The following is the general scheme for the assay method of the invention. In this scheme, an amino donor and an amino acceptor are reacted with an aminotransferase (AT1) present in a sample, to provide a β-keto acid in an amount proportional to the amount of AT1 present in the sample. The β-keto acid is then reacted with excess cysteine sulfinic acid in the presence of an excess of a second aminotransferase (AT2), different from AT1, to provide β-sulfinyl acid. The β-sulfinyl acid is unstable and converted spontaneously to sulfite ions. The sulfite ions can then react with an indicator to form a detectable signal. The amount of AT1 in the sample level can be determined by measuring the detectable signal.
In a first aspect, the invention features a method for determining the presence of an aminotransferase (AT1), other than aspartate aminotransferase (AST), in a biological sample. The method includes contacting the sample with an amino donor substrate for AT1 ; a second aminotransferase (AT2), different from AT1, in excess; an amino acceptor substrate for AT1, nonreactive with AT2 ; cysteine sulfinic acid (CSA) in excess; and an indicator for the presence of sulfite ions, nonreactive with AT1, AT2, CSA, the amino donor substrate, and the amino acceptor substrate; under conditions in which the concentration of AT1 can be determined by the amount of indicator which forms a detectable signal.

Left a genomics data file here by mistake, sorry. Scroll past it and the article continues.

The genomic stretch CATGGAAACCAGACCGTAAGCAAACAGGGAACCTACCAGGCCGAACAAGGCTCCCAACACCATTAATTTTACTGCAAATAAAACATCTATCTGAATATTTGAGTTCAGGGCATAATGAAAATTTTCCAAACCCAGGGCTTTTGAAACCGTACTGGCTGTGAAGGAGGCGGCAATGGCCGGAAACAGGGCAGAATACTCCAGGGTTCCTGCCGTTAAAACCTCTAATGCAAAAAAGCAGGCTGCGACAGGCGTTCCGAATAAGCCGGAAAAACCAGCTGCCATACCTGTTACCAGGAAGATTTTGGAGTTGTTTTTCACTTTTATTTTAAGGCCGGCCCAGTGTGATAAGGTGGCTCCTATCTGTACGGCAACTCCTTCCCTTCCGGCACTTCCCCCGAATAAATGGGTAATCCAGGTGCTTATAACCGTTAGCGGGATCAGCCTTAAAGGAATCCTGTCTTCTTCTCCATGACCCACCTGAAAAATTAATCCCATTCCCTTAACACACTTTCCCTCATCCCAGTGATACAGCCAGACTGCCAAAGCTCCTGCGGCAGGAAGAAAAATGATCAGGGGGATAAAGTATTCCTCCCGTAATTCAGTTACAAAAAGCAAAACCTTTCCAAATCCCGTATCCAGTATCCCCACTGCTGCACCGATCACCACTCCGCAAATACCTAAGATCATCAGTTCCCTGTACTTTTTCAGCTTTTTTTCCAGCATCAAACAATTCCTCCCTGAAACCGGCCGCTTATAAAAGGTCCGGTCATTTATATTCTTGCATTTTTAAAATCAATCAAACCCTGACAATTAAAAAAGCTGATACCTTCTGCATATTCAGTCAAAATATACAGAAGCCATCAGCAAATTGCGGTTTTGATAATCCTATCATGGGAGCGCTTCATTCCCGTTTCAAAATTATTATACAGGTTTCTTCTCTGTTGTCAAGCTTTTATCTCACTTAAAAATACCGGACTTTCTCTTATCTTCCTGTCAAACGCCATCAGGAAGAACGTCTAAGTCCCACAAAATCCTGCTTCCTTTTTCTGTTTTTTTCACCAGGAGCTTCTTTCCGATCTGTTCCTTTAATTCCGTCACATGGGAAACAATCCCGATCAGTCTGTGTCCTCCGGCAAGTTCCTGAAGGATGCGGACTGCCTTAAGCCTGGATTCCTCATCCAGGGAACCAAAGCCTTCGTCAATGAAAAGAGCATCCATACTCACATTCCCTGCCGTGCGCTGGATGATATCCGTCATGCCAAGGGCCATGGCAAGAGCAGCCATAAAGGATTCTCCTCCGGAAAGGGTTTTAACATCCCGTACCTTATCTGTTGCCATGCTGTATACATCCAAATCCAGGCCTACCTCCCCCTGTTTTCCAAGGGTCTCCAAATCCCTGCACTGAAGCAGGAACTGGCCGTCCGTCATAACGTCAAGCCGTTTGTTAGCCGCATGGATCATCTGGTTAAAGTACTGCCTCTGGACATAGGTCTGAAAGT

By "aminotransferase" is meant an enzyme, such as alanine aminotransferase (ALT), glycine aminotransferase, tyrosine aminotransferase, leucine aminotransferase, etc., which catalyzes the transfer of an amino group from an α-amino acid to an α-keto acid. In the process, a new amino acid and keto acid are formed.
By "amino donor substrate" is meant a substrate, such as an α-amino acid, which provides an amino group for transferral to an amino acceptor in the reaction catalyzed by an aminotransferase and thus becomes a β-keto acid. For example, glutamate donates an amino group and becomes α-ketoglutarate. The α-amino acid may be a naturally occurring amino acid or a synthetic analog. The preferred range of the amino donor substrate concentration for this assay is variable, but will typically range from 1 mM to about 500 mM.